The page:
1. Bad managers are a bad thing. It’s ironic that society is okay with bad spouses, bad marriages, bad workers, bad professionals - hell, bad people - but not bad bosses. Listen carefully: there’s a bell curve for all things involving people. It’s reality; it can never and will never change. Deal with it.
2. It’s not what you know but who you know. Ah, the mantra of the perpetual underachiever, the assumption being that because he can’t get a promotion it means the guy who did must know somebody. The truth is that overachievers work harder and yes, they schmooze harder too. That’s why they know more successful people and are therefore exposed to more opportunities.
3. It’s the path to big bucks. For the vast majority, that’s simply not the case. There’s at least as good a chance that you’ll hit the jackpot as a professional, individual contributor, or entrepreneur. That’s because the big bucks are in a thin sliver of executive management and few managers ever get there.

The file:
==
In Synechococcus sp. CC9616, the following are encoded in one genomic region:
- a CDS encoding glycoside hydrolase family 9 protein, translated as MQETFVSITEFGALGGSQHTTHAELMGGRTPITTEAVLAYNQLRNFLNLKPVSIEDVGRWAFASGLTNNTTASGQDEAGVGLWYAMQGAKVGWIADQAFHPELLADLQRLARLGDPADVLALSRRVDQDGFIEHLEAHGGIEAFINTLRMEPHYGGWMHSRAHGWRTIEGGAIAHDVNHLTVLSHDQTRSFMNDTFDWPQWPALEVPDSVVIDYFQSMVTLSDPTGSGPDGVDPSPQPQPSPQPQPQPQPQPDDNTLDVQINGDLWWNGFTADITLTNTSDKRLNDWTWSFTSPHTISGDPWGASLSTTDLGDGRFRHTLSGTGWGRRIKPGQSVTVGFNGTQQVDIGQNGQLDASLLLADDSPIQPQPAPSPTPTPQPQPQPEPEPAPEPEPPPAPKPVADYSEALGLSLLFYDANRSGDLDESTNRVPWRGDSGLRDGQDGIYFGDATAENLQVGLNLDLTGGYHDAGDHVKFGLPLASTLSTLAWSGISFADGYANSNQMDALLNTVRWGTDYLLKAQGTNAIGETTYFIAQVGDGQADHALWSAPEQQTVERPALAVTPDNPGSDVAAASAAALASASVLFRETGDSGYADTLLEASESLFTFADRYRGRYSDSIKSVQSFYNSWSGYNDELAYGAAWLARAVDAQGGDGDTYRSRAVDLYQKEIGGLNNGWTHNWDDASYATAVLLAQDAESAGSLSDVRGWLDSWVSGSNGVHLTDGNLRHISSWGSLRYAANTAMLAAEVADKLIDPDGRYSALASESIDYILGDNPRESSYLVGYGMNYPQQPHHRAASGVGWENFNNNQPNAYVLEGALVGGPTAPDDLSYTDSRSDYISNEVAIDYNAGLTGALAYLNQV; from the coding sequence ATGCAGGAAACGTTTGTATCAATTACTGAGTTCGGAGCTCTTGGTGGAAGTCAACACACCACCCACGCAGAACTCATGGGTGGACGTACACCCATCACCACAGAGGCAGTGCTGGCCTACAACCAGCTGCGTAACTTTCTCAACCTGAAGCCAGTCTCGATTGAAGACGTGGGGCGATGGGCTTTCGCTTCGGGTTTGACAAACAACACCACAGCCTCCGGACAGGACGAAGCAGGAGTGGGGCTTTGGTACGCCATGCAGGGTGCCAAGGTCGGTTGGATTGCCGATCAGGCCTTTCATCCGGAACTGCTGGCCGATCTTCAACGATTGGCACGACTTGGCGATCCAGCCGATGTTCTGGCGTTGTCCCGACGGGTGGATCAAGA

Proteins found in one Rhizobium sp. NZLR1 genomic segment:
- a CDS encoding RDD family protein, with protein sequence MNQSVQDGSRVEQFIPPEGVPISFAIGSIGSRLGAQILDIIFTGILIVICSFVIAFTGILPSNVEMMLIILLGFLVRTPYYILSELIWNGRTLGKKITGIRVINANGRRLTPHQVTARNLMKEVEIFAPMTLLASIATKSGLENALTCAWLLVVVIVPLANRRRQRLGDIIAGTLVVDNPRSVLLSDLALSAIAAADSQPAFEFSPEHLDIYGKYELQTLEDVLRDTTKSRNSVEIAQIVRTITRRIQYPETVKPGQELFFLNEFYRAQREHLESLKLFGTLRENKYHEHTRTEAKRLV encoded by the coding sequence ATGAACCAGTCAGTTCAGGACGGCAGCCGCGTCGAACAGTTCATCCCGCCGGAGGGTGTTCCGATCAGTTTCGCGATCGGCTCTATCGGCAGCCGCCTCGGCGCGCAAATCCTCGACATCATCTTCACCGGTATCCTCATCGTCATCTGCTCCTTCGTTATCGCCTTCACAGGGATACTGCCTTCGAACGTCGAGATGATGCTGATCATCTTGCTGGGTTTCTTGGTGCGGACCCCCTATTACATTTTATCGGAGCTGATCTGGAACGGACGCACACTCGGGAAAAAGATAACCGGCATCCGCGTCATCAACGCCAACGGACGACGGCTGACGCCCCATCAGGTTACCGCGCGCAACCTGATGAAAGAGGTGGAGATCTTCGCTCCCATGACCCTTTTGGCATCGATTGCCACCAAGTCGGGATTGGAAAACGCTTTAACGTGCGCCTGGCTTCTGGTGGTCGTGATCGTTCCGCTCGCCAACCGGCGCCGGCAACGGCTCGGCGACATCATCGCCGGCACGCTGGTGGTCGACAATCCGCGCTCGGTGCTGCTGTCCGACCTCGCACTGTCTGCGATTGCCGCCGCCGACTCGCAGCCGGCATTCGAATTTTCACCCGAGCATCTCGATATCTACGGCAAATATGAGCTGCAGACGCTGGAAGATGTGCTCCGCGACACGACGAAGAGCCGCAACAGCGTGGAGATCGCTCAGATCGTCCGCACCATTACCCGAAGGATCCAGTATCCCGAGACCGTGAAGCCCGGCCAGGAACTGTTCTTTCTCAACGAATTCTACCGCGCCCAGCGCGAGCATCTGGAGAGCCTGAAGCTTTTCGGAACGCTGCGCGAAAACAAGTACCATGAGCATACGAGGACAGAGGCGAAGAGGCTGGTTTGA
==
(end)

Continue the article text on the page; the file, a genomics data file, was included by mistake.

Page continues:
4. You should be prepared for the job. Sure, young managers should get some basic training, but anyone who says he was adequately prepared for his first management role is BSing. A great deal of management skill simply can’t be taught; it’s best learned on the job, under fire, in the real world.
5. Abusive, confrontational, or dysfunctional managers are bad managers. Some of the most successful managers of our time fit that description: Larry Ellison, Bill Gates, Andy Grove, and Steve Jobs, to name a few famous ones. Sure, there are plenty of best-selling books that promote the myth, but like it or not, I’ve never observed a correlation.
6. It’s all about managing people. This is probably the notion I most strongly want to dispel. Sure, managing people is a big component, especially for line managers. And employees certainly want to believe they’re first and foremost in the hearts and minds of their bosses. But if you look at the specific goals - how success is defined for most managers - they’re typically more about managing a function or a business than about managing people.